### Video Transcript

In this video, weβll learn how to
find the average rate of change of a function between two π₯-values and use limits
to find the instantaneous rate of change. Weβll learn how the average rate of
change links to the slope of a line and use this to derive a formula to find the
average rate of change of a function before considering the applications of this
formula. We say that the average rate of
change of a function π of π₯ over an interval between two points given by π, π of
π and π, π of π is the slope of the secant line connecting those two points.

We also might recall that the
formula to help us find the slope of a line is given by the change in π¦ divided by
the change in π₯. Well, in this case, the change in
π¦ would be given by the difference between the value of the function at π and the
value of the function at π. Thatβs π of π minus π of π,
whereas the change in π₯ is simply π minus π. And so, the slope of our secant
line and therefore the average rate of change of our function is given by π of π
minus π of π over π minus π. But letβs just say we actually want
to define the second point, thatβs π, π of π, by its relationship to the first
point.

Letβs instead say that the
horizontal distance between these two points is β. Then, we define π as being equal
to π plus β, and π of π, we can say, is equal to π of π plus β. The average rate of change can now
be written as π of π plus β minus π of π over β. The average rate of change function
is sometimes called π΄ of β. This latter formula is the one that
weβre primarily going to look at in this video. And now, letβs have a look at how
we might apply it to a simple average rate of change problem.

Determine the average rate of
change function π΄ of β for π of π₯ equals four π₯ squared plus three π₯ plus
two at π₯ equals one.

Remember, the average rate of
change of a function π of π₯ between two points defined by π, π of π and π
plus β, π of π plus β is π of π plus β minus π of π all over β. We can see in this question
that π of π₯ has been defined for us. Itβs four π₯ squared plus three
π₯ plus two. We want to find the average
rate of change function for π of π₯ at π₯ equals one. So, we let π be equal to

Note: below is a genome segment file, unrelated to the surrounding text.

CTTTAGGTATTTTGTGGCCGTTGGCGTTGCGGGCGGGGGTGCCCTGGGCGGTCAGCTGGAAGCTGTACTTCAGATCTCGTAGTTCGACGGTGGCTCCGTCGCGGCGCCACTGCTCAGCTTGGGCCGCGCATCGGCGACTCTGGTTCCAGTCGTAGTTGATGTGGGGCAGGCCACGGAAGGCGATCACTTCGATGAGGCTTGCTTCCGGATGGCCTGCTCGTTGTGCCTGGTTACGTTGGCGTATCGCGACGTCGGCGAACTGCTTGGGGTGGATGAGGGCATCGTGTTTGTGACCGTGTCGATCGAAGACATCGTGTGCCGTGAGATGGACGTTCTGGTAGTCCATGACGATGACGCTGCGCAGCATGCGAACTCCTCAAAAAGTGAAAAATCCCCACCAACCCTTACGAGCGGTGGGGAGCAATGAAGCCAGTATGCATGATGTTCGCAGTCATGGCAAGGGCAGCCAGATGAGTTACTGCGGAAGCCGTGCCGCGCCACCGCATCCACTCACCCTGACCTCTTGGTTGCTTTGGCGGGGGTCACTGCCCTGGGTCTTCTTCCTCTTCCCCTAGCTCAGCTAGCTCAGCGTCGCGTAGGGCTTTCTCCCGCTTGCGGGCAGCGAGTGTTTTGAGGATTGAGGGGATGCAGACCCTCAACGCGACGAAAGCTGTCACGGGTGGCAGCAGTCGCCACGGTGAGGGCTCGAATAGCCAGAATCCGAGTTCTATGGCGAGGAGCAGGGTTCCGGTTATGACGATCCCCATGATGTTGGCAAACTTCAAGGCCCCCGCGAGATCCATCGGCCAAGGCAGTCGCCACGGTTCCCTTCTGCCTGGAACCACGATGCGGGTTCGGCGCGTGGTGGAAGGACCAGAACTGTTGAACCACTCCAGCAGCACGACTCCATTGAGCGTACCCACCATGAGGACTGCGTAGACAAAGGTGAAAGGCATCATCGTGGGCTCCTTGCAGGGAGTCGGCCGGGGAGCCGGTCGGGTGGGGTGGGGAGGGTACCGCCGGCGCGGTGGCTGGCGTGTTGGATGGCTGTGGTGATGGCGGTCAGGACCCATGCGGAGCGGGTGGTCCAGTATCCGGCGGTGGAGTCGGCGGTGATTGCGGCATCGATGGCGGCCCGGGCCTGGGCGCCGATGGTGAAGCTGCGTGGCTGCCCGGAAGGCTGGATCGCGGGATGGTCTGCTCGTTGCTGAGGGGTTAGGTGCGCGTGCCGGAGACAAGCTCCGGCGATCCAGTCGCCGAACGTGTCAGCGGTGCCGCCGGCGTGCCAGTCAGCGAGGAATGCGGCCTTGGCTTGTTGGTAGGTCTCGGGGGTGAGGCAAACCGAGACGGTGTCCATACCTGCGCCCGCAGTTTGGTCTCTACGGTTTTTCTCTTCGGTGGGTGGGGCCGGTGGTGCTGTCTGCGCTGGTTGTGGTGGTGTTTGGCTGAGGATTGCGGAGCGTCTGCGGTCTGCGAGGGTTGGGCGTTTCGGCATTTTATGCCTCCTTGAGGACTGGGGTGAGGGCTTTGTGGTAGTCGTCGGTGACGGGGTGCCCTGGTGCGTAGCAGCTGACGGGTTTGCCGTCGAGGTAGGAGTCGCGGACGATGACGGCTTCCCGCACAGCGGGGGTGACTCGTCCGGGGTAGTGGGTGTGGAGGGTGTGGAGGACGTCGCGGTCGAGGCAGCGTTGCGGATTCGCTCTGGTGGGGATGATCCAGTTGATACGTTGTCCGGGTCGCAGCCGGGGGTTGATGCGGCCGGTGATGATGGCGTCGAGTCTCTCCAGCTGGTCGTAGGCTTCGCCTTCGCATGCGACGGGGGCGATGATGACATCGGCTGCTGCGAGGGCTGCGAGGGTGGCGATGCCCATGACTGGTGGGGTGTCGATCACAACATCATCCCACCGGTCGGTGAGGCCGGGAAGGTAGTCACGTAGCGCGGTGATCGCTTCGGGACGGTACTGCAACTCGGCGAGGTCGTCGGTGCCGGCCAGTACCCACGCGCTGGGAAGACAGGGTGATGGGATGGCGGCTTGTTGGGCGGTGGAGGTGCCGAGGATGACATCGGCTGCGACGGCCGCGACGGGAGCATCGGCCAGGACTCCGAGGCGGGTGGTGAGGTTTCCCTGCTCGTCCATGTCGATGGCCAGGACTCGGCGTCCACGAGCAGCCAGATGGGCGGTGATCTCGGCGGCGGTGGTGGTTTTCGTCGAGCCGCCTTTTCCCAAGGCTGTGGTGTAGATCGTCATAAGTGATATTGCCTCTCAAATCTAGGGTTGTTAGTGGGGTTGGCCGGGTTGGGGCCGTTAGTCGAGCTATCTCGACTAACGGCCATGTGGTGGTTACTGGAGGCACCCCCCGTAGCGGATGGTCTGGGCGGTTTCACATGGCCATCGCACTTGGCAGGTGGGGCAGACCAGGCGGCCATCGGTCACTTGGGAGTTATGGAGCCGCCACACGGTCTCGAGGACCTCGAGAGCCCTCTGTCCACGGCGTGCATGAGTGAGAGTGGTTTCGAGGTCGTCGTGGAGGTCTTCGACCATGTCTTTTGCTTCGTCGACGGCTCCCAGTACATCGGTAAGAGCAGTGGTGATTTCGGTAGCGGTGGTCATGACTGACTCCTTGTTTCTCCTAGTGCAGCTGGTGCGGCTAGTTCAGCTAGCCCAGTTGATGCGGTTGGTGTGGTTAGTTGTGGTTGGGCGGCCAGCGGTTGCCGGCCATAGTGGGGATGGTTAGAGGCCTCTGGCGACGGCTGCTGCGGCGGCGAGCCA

one. We donβt actually know what β
is, but thatβs fine. This question is essentially
asking us to derive a function that will allow us to find the average rate of
change for any value of β with this function. Letβs break this down and begin
by working out what π of π plus β is.

We said π is equal to one, so
weβre actually looking to find π of one plus β. We go back to our function π
of π₯, and each time we see an π₯, we replace it with one plus β. So, π of one plus β is four
times one plus β squared plus three times one plus β plus two. Letβs distribute our
parentheses. One plus β all squared is one
plus two β plus β squared, and three times one plus β is three plus three β. We can then distribute these
parentheses and we get four plus eight β plus four β squared. Finally, we collect like terms
and we get four β squared plus 11β plus nine.

Next, we work out π of π. Well, of course, we know that
thatβs π of one. This one is slightly more
straightforward than π of one plus β. We simply replace π₯ with
one. And we get four times one
squared plus three times one plus two. And thatβs equal to nine. Weβre now ready to substitute
everything into the average rate of change formula. We have π of one plus β minus
π of one and thatβs all over β. Well, nine take away nine is
zero, and then we can divide through by β. And it simplifies really nicely
to four β plus 11. And so, the average rate of
change function π΄ of β for π of π₯ equals four π₯ squared plus three π₯ plus
two at π₯ equals one is four β plus 11.

Now, what does this actually tell
us? Well, letβs go back to our
graph. Given any other point on the graph,
we can work out the slope of the secant line between this point and the point at π₯
equals one. And this in turn tells us the
average rate of change of the function. Now, whilst we did use one formula,
we could define the average rate of change function for a given π of π₯ as being π
of π₯ plus β minus π of π₯ all over β. And if we do use that, it gives us
a function that we can use for any π₯ and β. Letβs now consider an example which
will lead us to computing the average rate of change over a given interval.

Evaluate the average rate of
change of π of π₯ equals the square root of two π₯ minus one when π₯ varies